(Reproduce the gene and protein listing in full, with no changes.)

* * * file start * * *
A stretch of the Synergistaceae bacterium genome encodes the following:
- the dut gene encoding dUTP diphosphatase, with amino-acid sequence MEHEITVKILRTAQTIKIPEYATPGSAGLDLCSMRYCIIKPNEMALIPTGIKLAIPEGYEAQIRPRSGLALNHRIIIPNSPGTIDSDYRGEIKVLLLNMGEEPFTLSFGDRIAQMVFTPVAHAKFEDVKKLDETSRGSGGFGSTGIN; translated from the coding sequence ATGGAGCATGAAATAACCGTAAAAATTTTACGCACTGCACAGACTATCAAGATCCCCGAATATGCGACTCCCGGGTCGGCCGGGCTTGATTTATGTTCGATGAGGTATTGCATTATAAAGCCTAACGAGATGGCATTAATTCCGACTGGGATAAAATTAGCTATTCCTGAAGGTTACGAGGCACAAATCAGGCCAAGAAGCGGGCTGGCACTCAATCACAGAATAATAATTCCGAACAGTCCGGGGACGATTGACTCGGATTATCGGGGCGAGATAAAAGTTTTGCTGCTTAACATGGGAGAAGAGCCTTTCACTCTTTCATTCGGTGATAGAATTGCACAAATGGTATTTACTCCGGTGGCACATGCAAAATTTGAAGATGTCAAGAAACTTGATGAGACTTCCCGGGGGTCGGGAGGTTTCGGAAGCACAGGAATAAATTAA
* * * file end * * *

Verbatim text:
A stretch of the Synergistaceae bacterium genome encodes the following:
- the dut gene encoding dUTP diphosphatase, with amino-acid sequence MEHEITVKILRTAQTIKIPEYATPGSAGLDLCSMRYCIIKPNEMALIPTGIKLAIPEGYEAQIRPRSGLALNHRIIIPNSPGTIDSDYRGEIKVLLLNMGEEPFTLSFGDRIAQMVFTPVAHAKFEDVKKLDETSRGSGGFGSTGIN; translated from the coding sequence ATGGAGCATGAAATAACCGTAAAAATTTTACGCACTGCACAGACTATCAAGATCCCCGAATATGCGACTCCCGGGTCGGCCGGGCTTGATTTATGTTCGATGAGGTATTGCATTATAAAGCCTAACGAGATGGCATTAATTCCGACTGGGATAAAATTAGCTATTCCTGAAGGTTACGAGGCACAAATCAGGCCAAGAAGCGGGCTGGCACTCAATCACAGAATAATAATTCCGAACAGTCCGGGGACGATTGACTCGGATTATCGGGGCGAGATAAAAGTTTTGCTGCTTAACATGGGAGAAGAGCCTTTCACTCTTTCATTCGGTGATAGAATTGCACAAATGGTATTTACTCCGGTGGCACATGCAAAATTTGAAGATGTCAAGAAACTTGATGAGACTTCCCGGGGGTCGGGAGGTTTCGGAAGCACAGGAATAAATTAA